What Does the EV Mean?

It’s on the back end.

It’s in the commercials.

It’s in the new Volkswagen Passat marketing.

In hopes of selling more Passats in North America after plunging sales trends, Volkswagen has begun touting the sedan’s PZEV rating. The PZEV rating?

The rating system began as part of the California Air Resources Board (CARB) Low-Emission Vehicle program in 1990 in an effort to move vehicle manufacturers toward developing zero-emission vehicles.  Since 1990 it has evolved to include ratings for zero-emission vehicles down to the minimum standard California will allow.

This CARB program has become the industry standard with most manufacturers with vehicles being sold in the US market using the ratings in their marketing campaigns.

The ratings at the time of this writing (they are currently being revised for the 2015 model year) are as follows:

  • LEV – Low Emission Vehicle is the least stringent standard for new cars sold in California after 2004—sometimes used in a general sense to designate a vehicle with relatively low emissions.  The least stringent used to be a Transitional Low Emission Vehicle.  These were phased out in 2004.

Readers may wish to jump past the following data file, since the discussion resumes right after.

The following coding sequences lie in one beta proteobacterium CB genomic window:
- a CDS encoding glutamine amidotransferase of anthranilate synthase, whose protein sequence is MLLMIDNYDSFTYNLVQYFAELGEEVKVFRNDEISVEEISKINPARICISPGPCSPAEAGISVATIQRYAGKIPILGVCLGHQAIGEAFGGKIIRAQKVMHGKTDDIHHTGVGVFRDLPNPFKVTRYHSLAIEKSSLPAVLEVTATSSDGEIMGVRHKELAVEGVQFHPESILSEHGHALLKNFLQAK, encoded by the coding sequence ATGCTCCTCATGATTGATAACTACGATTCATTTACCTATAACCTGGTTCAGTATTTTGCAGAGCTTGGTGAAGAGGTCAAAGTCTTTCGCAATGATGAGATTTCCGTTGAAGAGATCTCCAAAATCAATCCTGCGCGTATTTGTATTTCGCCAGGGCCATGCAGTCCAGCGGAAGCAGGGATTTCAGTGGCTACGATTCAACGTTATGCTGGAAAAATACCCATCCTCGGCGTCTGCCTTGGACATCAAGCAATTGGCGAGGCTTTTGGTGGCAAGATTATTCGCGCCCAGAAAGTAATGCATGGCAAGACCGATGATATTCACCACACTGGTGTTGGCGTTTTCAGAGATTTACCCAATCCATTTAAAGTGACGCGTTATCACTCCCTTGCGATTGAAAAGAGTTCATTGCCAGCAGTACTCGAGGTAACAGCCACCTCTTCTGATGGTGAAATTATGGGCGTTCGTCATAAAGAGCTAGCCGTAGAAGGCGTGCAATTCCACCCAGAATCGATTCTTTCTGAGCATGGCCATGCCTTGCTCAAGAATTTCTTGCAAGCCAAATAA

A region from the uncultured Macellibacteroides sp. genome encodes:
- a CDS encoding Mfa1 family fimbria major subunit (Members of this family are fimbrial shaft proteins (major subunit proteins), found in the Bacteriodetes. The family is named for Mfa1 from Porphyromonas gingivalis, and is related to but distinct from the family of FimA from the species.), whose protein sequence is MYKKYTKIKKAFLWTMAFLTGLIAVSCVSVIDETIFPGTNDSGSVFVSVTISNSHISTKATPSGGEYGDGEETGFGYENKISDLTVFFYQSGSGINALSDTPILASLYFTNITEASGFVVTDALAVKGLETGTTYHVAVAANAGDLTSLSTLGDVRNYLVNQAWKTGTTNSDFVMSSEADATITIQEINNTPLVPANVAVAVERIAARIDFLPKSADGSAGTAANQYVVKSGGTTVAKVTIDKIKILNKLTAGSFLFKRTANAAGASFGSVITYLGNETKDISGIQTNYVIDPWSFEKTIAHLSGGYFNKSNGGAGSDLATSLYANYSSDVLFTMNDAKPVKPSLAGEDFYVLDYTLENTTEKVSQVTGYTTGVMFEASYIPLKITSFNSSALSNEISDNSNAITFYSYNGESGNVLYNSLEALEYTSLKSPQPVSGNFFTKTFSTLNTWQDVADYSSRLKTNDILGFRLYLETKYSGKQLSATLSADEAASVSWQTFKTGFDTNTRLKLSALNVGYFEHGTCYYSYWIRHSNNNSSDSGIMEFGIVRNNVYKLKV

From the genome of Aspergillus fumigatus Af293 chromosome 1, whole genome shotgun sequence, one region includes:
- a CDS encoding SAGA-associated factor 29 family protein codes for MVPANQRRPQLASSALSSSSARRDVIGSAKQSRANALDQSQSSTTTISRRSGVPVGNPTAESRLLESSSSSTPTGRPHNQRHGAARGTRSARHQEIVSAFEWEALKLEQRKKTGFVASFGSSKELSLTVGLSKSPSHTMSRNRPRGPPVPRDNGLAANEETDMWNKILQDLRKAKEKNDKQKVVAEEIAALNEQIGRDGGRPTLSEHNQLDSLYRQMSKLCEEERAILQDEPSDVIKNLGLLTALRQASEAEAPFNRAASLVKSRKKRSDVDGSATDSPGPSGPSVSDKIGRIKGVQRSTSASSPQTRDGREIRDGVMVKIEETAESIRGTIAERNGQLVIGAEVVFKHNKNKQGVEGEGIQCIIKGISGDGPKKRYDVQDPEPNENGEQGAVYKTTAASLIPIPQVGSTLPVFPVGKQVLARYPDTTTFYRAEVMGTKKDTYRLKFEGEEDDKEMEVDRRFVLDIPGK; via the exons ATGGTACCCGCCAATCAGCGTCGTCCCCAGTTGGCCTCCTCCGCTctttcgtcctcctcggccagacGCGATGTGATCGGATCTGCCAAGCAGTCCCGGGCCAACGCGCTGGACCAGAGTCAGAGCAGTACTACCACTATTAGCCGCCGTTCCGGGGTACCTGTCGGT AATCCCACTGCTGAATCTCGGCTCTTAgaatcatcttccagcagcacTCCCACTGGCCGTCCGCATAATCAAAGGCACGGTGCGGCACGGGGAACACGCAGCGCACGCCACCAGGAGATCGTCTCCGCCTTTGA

• ULEV – An Ultra-Low Emission Vehicle emits 50% less polluting emissions than the average vehicle for the model year.
  • SULEV – A Super Low Emission Vehicle emits substantially lower pollutants and is 90% cleaner than the average vehicle for the model year.  The SULEV category includes a number of hybrids.
  • PZEV – A Partial Zero Emission Vehicle meets the SULEV standards and has a 15 year/150,000 mile warranty on its emission control components—the warranty must extend to electric propulsion components in hybrids.
  • AT PZEV – An Advanced Technology PZEV meets the PZEV standard and either uses no gasoline or uses a hybrid electric system to dramatically improve fuel efficiency.
  • ZEV – A Zero Emission Vehicle produces zero tailpipe emissions.  A ZEV is considered to be 98% cleaner than the average new 2003 vehicle.
 photo courtesy of motortrend.com

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